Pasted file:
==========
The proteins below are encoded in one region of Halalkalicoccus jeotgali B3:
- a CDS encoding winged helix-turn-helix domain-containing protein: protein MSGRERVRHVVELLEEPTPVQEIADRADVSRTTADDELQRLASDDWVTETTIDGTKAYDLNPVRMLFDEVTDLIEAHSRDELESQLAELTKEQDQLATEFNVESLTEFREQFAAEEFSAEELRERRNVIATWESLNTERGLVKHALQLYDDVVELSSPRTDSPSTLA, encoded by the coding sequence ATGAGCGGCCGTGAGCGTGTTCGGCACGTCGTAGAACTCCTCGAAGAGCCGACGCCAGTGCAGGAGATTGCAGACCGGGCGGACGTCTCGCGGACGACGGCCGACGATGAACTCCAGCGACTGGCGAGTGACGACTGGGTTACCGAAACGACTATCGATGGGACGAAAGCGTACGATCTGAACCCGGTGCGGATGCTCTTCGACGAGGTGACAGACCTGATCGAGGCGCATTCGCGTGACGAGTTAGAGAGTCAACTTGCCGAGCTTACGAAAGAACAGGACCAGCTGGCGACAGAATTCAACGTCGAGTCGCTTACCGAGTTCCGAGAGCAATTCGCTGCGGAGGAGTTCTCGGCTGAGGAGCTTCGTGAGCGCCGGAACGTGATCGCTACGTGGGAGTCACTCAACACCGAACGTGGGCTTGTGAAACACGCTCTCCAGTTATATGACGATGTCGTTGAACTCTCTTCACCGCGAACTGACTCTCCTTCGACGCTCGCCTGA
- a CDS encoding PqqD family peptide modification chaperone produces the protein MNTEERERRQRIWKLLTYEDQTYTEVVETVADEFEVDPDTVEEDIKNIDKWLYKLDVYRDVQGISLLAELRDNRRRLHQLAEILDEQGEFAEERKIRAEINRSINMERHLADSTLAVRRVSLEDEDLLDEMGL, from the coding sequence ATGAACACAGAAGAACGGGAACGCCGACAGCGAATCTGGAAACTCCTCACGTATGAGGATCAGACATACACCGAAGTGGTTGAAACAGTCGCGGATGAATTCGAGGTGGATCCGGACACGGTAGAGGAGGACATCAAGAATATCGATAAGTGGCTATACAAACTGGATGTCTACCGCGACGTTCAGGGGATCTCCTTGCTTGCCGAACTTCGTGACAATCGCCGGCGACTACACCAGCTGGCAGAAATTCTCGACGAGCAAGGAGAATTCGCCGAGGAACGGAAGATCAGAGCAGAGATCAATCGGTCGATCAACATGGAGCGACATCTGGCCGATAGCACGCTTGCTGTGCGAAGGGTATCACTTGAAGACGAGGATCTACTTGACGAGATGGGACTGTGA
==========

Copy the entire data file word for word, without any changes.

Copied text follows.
The proteins below are encoded in one region of Halalkalicoccus jeotgali B3:
- a CDS encoding winged helix-turn-helix domain-containing protein: protein MSGRERVRHVVELLEEPTPVQEIADRADVSRTTADDELQRLASDDWVTETTIDGTKAYDLNPVRMLFDEVTDLIEAHSRDELESQLAELTKEQDQLATEFNVESLTEFREQFAAEEFSAEELRERRNVIATWESLNTERGLVKHALQLYDDVVELSSPRTDSPSTLA, encoded by the coding sequence ATGAGCGGCCGTGAGCGTGTTCGGCACGTCGTAGAACTCCTCGAAGAGCCGACGCCAGTGCAGGAGATTGCAGACCGGGCGGACGTCTCGCGGACGACGGCCGACGATGAACTCCAGCGACTGGCGAGTGACGACTGGGTTACCGAAACGACTATCGATGGGACGAAAGCGTACGATCTGAACCCGGTGCGGATGCTCTTCGACGAGGTGACAGACCTGATCGAGGCGCATTCGCGTGACGAGTTAGAGAGTCAACTTGCCGAGCTTACGAAAGAACAGGACCAGCTGGCGACAGAATTCAACGTCGAGTCGCTTACCGAGTTCCGAGAGCAATTCGCTGCGGAGGAGTTCTCGGCTGAGGAGCTTCGTGAGCGCCGGAACGTGATCGCTACGTGGGAGTCACTCAACACCGAACGTGGGCTTGTGAAACACGCTCTCCAGTTATATGACGATGTCGTTGAACTCTCTTCACCGCGAACTGACTCTCCTTCGACGCTCGCCTGA
- a CDS encoding PqqD family peptide modification chaperone produces the protein MNTEERERRQRIWKLLTYEDQTYTEVVETVADEFEVDPDTVEEDIKNIDKWLYKLDVYRDVQGISLLAELRDNRRRLHQLAEILDEQGEFAEERKIRAEINRSINMERHLADSTLAVRRVSLEDEDLLDEMGL, from the coding sequence ATGAACACAGAAGAACGGGAACGCCGACAGCGAATCTGGAAACTCCTCACGTATGAGGATCAGACATACACCGAAGTGGTTGAAACAGTCGCGGATGAATTCGAGGTGGATCCGGACACGGTAGAGGAGGACATCAAGAATATCGATAAGTGGCTATACAAACTGGATGTCTACCGCGACGTTCAGGGGATCTCCTTGCTTGCCGAACTTCGTGACAATCGCCGGCGACTACACCAGCTGGCAGAAATTCTCGACGAGCAAGGAGAATTCGCCGAGGAACGGAAGATCAGAGCAGAGATCAATCGGTCGATCAACATGGAGCGACATCTGGCCGATAGCACGCTTGCTGTGCGAAGGGTATCACTTGAAGACGAGGATCTACTTGACGAGATGGGACTGTGA